1

say I have an array of objects with html strings inside (there are other things, but i'm specifically focusing on the html property of each object. e.g.

var items = [{
    html: '<div>test</div>'
}, {
    html: '<div>test</div>'
}, {
    html: '<div>test</div>'
}];

I need to build a string using all of these strings and I need them in the same order they're given to me, so a reverse while loop is out.

is there anything faster at building the html than the following?

var html = [];
for (var i = 0, itemLen = items.length; i < itemLen; i++) {
    html.push(items[i].html)
}
output.innerHTML = html.join('');
5
  • The only way to know for sure is to profile different approaches: jsperf.com. Mar 2, 2012 at 18:51
  • Here is the test for different approaches: jsperf.com/string-concatenation-perf Mar 2, 2012 at 18:54
  • 1
    Why would you do a reverse while loop? Mar 2, 2012 at 19:33
  • @LightnessRacesinOrbit technically they're the fastest loops: var i = arr.length; while (i--) {}, the only problem is that if i used it to build this string, it would be in reverse order.. so i would have to reverse the data then loop through it, which ends up being more expensive than a regular for loop..
    – tester
    Mar 3, 2012 at 8:43
  • @tester: Why are they the fastest? Mar 3, 2012 at 17:30

5 Answers 5

2

faster would be:

var html = '';
for (var i = 0, itemLen = items.length; i < itemLen; ++i)
    html += items[i].html;
output.innerHTML = html;

Edit:

This is faster:

var html = '';
for (var i = 0, itemLen = items.length; i < itemLen; html += items[i++].html);
4
  • ^ win check the url that Felix posted above: jsperf.com/string-concatenation-perf
    – Brian
    Mar 2, 2012 at 19:02
  • I'm sorry, my version wasn't faster... . But now I've got a version faster ("another version"): jsperf.com/string-concatenation-perf/5
    – user1150525
    Mar 2, 2012 at 19:20
  • Oh for the love of Pete lmao yes, yes you did haha I really don't know that the extra 0.000001 teraflops of CPU we're saving are really going to impact the end user that much, but kudos lol I think you've boiled it down to its rawest form there :P
    – Brian
    Mar 2, 2012 at 19:25
  • It still falls in the error margin though, at least in Chrome. Mar 3, 2012 at 11:14
1

This is much faster than yours

var html = '';
for (var i = 0, itemLen = items.length; i < itemLen; i++) {
    html += items[i].html;
}
output.innerHTML = html;
7
  • ++i would be even more faster than i++.
    – user1150525
    Mar 2, 2012 at 18:49
  • @user1150525: I doubt it would make a notable difference. Mar 2, 2012 at 18:50
  • Don't forget to create a variable to hold items.length so there isn't a penalty on the lookup of the length parameter.
    – skyronic
    Mar 2, 2012 at 18:51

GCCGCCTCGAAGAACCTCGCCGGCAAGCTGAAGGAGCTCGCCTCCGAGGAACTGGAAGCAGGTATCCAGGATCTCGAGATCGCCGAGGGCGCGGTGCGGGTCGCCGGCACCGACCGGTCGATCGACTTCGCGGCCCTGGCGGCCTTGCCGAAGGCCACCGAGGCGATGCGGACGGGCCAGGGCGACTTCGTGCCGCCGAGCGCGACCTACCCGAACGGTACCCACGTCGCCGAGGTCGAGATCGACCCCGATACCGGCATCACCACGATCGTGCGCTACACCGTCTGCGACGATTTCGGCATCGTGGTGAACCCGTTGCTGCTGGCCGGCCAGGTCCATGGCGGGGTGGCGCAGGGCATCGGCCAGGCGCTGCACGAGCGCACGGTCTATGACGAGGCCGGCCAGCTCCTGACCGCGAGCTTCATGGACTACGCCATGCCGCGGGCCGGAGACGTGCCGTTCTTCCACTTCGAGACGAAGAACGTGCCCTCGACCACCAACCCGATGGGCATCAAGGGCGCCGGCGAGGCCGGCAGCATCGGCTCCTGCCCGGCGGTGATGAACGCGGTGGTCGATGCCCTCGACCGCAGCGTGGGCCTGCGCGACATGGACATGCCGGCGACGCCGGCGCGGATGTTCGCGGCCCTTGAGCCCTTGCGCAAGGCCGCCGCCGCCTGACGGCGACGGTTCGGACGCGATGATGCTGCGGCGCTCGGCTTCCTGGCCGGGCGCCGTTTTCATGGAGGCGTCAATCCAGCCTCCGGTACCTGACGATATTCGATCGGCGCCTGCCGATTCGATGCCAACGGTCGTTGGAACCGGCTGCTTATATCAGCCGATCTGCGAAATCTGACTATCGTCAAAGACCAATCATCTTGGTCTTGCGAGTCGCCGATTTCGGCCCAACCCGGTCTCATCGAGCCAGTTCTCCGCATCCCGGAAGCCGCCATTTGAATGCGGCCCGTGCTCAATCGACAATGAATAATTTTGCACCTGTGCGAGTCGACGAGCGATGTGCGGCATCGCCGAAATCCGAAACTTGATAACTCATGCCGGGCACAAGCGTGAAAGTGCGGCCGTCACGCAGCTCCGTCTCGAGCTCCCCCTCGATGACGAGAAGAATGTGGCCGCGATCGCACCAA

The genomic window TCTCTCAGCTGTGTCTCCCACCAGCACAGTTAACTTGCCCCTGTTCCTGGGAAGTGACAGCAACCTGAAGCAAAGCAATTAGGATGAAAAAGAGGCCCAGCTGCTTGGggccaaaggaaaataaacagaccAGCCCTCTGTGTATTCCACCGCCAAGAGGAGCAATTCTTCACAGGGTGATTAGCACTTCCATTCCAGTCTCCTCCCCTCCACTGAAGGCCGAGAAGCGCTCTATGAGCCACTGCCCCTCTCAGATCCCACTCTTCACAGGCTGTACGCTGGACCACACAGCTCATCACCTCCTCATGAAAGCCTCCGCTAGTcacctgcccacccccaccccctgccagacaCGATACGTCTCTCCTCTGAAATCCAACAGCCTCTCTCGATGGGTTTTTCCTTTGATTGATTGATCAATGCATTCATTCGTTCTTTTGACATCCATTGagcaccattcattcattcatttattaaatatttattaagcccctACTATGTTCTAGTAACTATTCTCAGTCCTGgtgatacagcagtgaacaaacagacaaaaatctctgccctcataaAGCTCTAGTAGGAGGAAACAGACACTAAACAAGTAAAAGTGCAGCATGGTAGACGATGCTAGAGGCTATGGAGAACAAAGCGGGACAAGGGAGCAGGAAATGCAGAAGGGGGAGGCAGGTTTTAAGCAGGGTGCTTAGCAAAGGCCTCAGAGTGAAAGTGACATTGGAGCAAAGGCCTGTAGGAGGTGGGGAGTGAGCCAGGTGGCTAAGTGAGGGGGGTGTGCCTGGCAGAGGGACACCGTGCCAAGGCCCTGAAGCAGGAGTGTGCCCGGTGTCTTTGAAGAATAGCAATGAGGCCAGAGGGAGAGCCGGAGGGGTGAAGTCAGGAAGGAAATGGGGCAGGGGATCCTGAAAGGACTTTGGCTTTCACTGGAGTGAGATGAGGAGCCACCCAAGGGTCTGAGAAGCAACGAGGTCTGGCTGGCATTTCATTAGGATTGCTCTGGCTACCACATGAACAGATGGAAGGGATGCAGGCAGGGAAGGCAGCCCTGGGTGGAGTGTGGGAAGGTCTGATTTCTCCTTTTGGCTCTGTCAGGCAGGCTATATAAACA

• 1
    @skyronic I'm pretty sure he's doing that at the beginning of the for loop. the variables are chained
    – tester
    Mar 2, 2012 at 18:56
  • But your's isn't the fastest.
    – user1150525
    Mar 2, 2012 at 19:28
1
var html = '';
for (var i = 0, itemLen = items.length; i < itemLen; i++) {
    html += items[i].html;
}
output.innerHTML = html

Simply concatenating to a string would be faster than building an array and imploding it as that technically double loops the data instead of looping it once.

7
  • nope, mine's is faster :D. ++i is faster than i++, but thats an extremly small difference.
    – user1150525
    Mar 2, 2012 at 18:51
  • just curious, wouldn't ++i miss the zero index?
    – tester
    Mar 2, 2012 at 18:53
  • @user1150525: I only believe that yours is faster if you show me a jsperf.com test which proofs it. Mar 2, 2012 at 18:58
  • I added it to yours Felix and it did come out faster for me by about 1.5% lol marginal as stated in the claim, but still faster as ++i only increments the variable and i++ technically reads it and then increments it :P
    – Brian
    Mar 2, 2012 at 19:03
  • @Brian: Yeah I saw it. In Chrome, the difference is even less and falls into the error margin (or however you call it). As I said, it only makes a difference if you can actually see a difference ;) Mar 2, 2012 at 19:05
0

This does the trick too:

var items = [
    {html: '<div>test</div>'},
    {html: '<div>test</div>'},
    {html: '<div>test</div>'}],
    newString = "";
items.forEach(function(item) {
    newString = newString + item.html;
});

Demo.

2
  • But its slower than the normal way.
    – user1150525
    Mar 2, 2012 at 19:38
  • @user1150525: It's simply more proper since we have objects as associative arrays involved. In terms of speed, you're right, but I'm just giving you another option.
    – Purag
    Mar 2, 2012 at 20:16
-1

Warning this is solution could cause a lot problems. But it does give a relatively fast way to do what you want.

var items = [{
    html: '<div>test</div>'
}, {
    html: '<div>test</div>'
}, {
    html: '<div>test</div>'
}];

Object.prototype.toString=function(){return this.html};

items.join('');

If there is anyway to control the object that gets added to the array in the first place then you can change only that object's prototype which won't mess with the global Object.

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